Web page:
One thing that babies do well is grow. During their first year of life, they grow more quickly than they will for the rest of their lives, according to Dr. Gregory Plemmons in "Parents" magazine. Many babies triple their birth weight by their first birthday. During that first year, your baby will have several growth spurts, which, while great for him, will most likely disrupt any feeding and sleeping patterns you’ve established.
When Growth Spurts Happen
Growth spurts tend to happen to all babies at around the same age. You can usually expect the first growth spurt when your baby is about 10 days old. His next growth spurt may happen when he is 3 weeks old and again at 6 weeks. You can also expect growth spurts at 3 months, 6 months and 9 months, according to What to Expect. Most spurts last a few days to a week.
Sleep Patterns During a Growth Spurt
One sign of a growth spurt is that your baby’s sleeping patterns will change. She may wake up every hour or so, demanding a feeding, even if she had previously slept continuously for hours at a time. Near the end of the growth spurt, your baby may sleep more than usual, since most growth hormones are produced while a baby is asleep. If you notice your baby sleeping longer than usual or at unusual hours, don’t try to force her to wake up or stick to an established schedule.
Other Signs of A Growth Spurt
A key sign that your baby is growing rapidly is that she will need to feed a lot, often every hour or so. Whether you nurse or give her formula, she will want more of it and more frequently. Since most babies don’t sleep through the night during a growth spurt, you may notice that yours is fussy. If you nurse, a lack of available milk when the baby’s hungry can also add to her crankiness.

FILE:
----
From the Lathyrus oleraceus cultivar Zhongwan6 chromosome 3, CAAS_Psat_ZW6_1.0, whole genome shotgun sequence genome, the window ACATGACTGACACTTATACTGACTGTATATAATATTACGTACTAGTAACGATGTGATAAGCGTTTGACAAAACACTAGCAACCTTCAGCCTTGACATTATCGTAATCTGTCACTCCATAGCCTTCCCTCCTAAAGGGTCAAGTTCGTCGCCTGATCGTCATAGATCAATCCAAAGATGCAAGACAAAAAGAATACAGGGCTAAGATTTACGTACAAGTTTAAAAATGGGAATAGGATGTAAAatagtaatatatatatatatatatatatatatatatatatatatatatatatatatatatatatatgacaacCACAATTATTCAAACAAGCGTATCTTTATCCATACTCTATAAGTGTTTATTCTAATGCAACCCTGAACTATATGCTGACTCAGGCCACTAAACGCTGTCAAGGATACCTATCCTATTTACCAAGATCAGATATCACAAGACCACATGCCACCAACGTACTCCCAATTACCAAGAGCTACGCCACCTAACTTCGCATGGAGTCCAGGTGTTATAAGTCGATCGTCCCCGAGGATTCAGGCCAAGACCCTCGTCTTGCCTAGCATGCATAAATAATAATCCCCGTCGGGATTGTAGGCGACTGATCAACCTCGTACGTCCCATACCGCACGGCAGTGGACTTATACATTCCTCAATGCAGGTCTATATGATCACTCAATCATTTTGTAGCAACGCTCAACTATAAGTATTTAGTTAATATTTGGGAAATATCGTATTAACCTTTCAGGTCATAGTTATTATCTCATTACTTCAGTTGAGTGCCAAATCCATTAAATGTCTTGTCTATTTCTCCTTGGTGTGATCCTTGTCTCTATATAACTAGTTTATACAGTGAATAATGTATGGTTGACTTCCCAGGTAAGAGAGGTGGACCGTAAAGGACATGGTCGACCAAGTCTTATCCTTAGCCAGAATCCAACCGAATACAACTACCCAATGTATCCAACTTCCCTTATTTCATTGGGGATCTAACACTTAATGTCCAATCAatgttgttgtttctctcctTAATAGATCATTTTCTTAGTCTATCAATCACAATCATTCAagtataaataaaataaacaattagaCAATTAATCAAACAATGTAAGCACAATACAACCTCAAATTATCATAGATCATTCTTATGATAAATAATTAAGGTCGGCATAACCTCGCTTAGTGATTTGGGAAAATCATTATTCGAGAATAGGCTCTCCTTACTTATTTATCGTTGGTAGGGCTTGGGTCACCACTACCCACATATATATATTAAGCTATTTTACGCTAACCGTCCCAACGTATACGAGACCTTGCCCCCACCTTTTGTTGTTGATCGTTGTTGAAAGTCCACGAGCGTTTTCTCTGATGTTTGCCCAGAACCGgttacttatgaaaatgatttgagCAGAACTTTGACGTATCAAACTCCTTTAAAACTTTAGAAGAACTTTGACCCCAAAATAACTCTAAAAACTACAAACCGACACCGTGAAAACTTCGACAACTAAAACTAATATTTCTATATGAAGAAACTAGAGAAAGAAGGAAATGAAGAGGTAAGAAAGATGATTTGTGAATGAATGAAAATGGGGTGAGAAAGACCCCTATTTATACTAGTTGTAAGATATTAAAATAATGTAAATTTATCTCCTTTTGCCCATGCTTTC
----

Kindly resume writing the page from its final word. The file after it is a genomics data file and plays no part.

Dealing With the Growth Spurt
While they are a good thing, growth spurts can be taxing on you. Growth spurts are definitely the time to rely on assistance from your partner or friends in dealing with day to day household chores. Drink plenty of water during the baby’s growth spurt so that you don’t get dehydrated or worn down. Continue to nurse your baby, since his constant feeding will cause your body to produce extra milk to feed him.
If It’s Not a Growth Spurt
Sometimes a baby will want to feed more or will change his sleeping patterns even if he isn’t going through a growth spurt. Some babies want to nurse more if they are getting sick, according to "Parents" magazine. They will also sleep more to buildup their body’s defenses. A baby’s sleep can be disrupted when his first teeth are coming in. Teething will also make a baby fussy.